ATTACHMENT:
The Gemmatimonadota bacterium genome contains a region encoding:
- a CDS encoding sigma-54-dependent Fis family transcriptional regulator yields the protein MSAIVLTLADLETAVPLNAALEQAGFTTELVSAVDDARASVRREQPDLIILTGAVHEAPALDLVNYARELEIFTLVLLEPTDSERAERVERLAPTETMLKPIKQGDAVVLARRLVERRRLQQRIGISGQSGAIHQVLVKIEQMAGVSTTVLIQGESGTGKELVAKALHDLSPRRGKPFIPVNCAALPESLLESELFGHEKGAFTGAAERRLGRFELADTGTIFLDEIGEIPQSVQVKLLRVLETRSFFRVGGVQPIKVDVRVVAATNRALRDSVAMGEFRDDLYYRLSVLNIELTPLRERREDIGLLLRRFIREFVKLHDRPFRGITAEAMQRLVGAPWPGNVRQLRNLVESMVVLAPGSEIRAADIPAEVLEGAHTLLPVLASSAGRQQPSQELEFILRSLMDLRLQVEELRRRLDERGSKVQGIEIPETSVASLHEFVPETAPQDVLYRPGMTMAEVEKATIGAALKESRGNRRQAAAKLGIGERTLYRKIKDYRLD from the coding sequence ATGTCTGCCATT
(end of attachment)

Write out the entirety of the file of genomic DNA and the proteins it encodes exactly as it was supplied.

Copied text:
The Gemmatimonadota bacterium genome contains a region encoding:
- a CDS encoding sigma-54-dependent Fis family transcriptional regulator yields the protein MSAIVLTLADLETAVPLNAALEQAGFTTELVSAVDDARASVRREQPDLIILTGAVHEAPALDLVNYARELEIFTLVLLEPTDSERAERVERLAPTETMLKPIKQGDAVVLARRLVERRRLQQRIGISGQSGAIHQVLVKIEQMAGVSTTVLIQGESGTGKELVAKALHDLSPRRGKPFIPVNCAALPESLLESELFGHEKGAFTGAAERRLGRFELADTGTIFLDEIGEIPQSVQVKLLRVLETRSFFRVGGVQPIKVDVRVVAATNRALRDSVAMGEFRDDLYYRLSVLNIELTPLRERREDIGLLLRRFIREFVKLHDRPFRGITAEAMQRLVGAPWPGNVRQLRNLVESMVVLAPGSEIRAADIPAEVLEGAHTLLPVLASSAGRQQPSQELEFILRSLMDLRLQVEELRRRLDERGSKVQGIEIPETSVASLHEFVPETAPQDVLYRPGMTMAEVEKATIGAALKESRGNRRQAAAKLGIGERTLYRKIKDYRLD from the coding sequence ATGTCTGCCATT